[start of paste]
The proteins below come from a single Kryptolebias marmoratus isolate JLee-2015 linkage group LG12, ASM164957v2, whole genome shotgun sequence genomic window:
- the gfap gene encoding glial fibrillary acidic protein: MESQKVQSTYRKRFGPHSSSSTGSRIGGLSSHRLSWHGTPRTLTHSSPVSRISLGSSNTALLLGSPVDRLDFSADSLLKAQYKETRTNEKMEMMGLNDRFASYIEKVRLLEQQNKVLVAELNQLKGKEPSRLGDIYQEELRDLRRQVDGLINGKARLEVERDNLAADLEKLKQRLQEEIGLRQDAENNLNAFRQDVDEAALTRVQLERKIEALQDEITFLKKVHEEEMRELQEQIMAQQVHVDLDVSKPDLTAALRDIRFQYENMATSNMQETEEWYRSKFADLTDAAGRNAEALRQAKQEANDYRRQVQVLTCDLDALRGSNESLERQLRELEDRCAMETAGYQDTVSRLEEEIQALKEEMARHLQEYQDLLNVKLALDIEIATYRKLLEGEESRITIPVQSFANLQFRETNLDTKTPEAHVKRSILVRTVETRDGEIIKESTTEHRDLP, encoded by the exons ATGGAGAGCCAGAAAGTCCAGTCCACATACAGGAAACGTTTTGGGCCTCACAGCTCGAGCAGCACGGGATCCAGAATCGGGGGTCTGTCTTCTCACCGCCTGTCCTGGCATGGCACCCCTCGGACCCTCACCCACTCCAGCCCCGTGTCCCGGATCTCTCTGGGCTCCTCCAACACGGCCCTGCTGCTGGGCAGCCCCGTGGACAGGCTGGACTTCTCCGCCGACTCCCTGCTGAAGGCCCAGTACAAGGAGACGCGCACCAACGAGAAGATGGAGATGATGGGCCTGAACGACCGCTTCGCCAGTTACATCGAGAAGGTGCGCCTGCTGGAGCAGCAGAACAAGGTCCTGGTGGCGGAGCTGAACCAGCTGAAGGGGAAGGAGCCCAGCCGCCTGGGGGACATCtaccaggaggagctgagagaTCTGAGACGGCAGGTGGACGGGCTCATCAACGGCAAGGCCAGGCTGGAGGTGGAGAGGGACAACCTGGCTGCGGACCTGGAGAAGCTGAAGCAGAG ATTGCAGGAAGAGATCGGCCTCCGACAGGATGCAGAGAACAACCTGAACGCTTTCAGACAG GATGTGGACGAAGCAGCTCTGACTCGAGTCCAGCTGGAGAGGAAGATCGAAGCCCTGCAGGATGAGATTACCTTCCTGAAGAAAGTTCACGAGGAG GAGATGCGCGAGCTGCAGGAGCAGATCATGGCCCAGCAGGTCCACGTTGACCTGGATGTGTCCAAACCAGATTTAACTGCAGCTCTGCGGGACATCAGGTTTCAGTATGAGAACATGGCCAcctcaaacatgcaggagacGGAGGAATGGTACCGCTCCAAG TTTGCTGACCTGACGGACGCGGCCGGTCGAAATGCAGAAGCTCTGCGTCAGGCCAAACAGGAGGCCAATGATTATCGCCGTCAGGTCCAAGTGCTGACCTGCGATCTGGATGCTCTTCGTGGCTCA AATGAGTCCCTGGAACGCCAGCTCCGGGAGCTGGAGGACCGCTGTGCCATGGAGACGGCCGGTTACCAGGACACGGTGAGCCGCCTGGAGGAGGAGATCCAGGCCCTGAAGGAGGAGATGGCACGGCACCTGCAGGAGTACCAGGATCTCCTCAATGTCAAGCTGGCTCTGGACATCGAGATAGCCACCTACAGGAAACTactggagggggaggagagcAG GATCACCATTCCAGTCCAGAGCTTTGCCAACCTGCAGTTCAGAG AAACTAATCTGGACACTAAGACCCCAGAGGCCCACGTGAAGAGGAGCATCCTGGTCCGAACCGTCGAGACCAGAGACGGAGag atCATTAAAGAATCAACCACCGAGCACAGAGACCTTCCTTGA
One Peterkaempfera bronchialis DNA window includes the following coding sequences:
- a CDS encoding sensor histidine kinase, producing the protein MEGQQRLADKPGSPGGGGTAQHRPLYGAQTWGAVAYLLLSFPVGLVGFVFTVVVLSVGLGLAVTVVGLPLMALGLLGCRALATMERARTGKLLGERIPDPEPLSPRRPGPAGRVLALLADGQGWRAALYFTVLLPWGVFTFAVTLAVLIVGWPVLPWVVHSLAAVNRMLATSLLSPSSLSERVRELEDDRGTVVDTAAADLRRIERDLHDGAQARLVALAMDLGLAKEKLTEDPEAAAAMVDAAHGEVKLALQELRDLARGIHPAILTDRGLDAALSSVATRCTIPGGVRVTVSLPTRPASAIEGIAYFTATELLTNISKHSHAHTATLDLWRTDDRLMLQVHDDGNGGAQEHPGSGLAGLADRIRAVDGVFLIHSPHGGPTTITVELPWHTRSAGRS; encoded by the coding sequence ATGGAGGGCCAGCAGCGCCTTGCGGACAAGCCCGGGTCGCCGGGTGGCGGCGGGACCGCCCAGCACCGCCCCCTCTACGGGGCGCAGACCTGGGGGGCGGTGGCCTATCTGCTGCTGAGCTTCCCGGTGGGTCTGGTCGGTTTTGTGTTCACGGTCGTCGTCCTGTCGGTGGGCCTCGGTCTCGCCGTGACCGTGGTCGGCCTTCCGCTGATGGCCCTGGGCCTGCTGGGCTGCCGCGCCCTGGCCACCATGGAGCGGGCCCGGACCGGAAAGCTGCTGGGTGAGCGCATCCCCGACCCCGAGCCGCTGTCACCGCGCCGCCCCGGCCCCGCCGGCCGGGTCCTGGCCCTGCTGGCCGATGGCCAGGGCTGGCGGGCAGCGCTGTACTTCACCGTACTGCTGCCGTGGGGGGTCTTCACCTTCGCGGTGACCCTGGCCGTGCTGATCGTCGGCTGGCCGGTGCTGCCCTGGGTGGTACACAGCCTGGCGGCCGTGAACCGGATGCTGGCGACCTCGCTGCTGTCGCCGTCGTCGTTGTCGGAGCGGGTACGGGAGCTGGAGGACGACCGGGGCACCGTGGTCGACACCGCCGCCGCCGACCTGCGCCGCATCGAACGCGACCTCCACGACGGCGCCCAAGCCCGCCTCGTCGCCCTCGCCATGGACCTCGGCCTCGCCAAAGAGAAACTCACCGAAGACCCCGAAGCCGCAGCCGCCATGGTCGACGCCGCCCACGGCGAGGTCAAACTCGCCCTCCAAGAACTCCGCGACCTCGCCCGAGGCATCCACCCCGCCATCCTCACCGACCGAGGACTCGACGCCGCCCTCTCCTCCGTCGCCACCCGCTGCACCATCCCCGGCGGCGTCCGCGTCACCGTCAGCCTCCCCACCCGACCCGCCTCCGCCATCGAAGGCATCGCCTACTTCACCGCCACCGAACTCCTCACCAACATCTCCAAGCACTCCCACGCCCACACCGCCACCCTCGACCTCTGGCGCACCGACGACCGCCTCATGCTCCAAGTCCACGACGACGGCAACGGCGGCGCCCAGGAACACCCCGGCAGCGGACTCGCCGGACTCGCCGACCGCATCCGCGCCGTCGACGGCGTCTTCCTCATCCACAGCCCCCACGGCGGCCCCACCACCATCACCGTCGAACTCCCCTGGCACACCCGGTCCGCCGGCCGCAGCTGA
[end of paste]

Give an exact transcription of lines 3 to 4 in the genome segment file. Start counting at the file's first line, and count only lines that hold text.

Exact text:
One Peterkaempfera bronchialis DNA window includes the following coding sequences:
- a CDS encoding sensor histidine kinase, producing the protein MEGQQRLADKPGSPGGGGTAQHRPLYGAQTWGAVAYLLLSFPVGLVGFVFTVVVLSVGLGLAVTVVGLPLMALGLLGCRALATMERARTGKLLGERIPDPEPLSPRRPGPAGRVLALLADGQGWRAALYFTVLLPWGVFTFAVTLAVLIVGWPVLPWVVHSLAAVNRMLATSLLSPSSLSERVRELEDDRGTVVDTAAADLRRIERDLHDGAQARLVALAMDLGLAKEKLTEDPEAAAAMVDAAHGEVKLALQELRDLARGIHPAILTDRGLDAALSSVATRCTIPGGVRVTVSLPTRPASAIEGIAYFTATELLTNISKHSHAHTATLDLWRTDDRLMLQVHDDGNGGAQEHPGSGLAGLADRIRAVDGVFLIHSPHGGPTTITVELPWHTRSAGRS; encoded by the coding sequence ATGGAGGGCCAGCAGCGCCTTGCGGACAAGCCCGGGTCGCCGGGTGGCGGCGGGACCGCCCAGCACCGCCCCCTCTACGGGGCGCAGACCTGGGGGGCGGTGGCCTATCTGCTGCTGAGCTTCCCGGTGGGTCTGGTCGGTTTTGTGTTCACGGTCGTCGTCCTGTCGGTGGGCCTCGGTCTCGCCGTGACCGTGGTCGGCCTTCCGCTGATGGCCCTGGGCCTGCTGGGCTGCCGCGCCCTGGCCACCATGGAGCGGGCCCGGACCGGAAAGCTGCTGGGTGAGCGCATCCCCGACCCCGAGCCGCTGTCACCGCGCCGCCCCGGCCCCGCCGGCCGGGTCCTGGCCCTGCTGGCCGATGGCCAGGGCTGGCGGGCAGCGCTGTACTTCACCGTACTGCTGCCGTGGGGGGTCTTCACCTTCGCGGTGACCCTGGCCGTGCTGATCGTCGGCTGGCCGGTGCTGCCCTGGGTGGTACACAGCCTGGCGGCCGTGAACCGGATGCTGGCGACCTCGCTGCTGTCGCCGTCGTCGTTGTCGGAGCGGGTACGGGAGCTGGAGGACGACCGGGGCACCGTGGTCGACACCGCCGCCGCCGACCTGCGCCGCATCGAACGCGACCTCCACGACGGCGCCCAAGCCCGCCTCGTCGCCCTCGCCATGGACCTCGGCCTCGCCAAAGAGAAACTCACCGAAGACCCCGAAGCCGCAGCCGCCATGGTCGACGCCGCCCACGGCGAGGTCAAACTCGCCCTCCAAGAACTCCGCGACCTCGCCCGAGGCATCCACCCCGCCATCCTCACCGACCGAGGACTCGACGCCGCCCTCTCCTCCGTCGCCACCCGCTGCACCATCCCCGGCGGCGTCCGCGTCACCGTCAGCCTCCCCACCCGACCCGCCTCCGCCATCGAAGGCATCGCCTACTTCACCGCCACCGAACTCCTCACCAACATCTCCAAGCACTCCCACGCCCACACCGCCACCCTCGACCTCTGGCGCACCGACGACCGCCTCATGCTCCAAGTCCACGACGACGGCAACGGCGGCGCCCAGGAACACCCCGGCAGCGGACTCGCCGGACTCGCCGACCGCATCCGCGCCGTCGACGGCGTCTTCCTCATCCACAGCCCCCACGGCGGCCCCACCACCATCACCGTCGAACTCCCCTGGCACACCCGGTCCGCCGGCCGCAGCTGA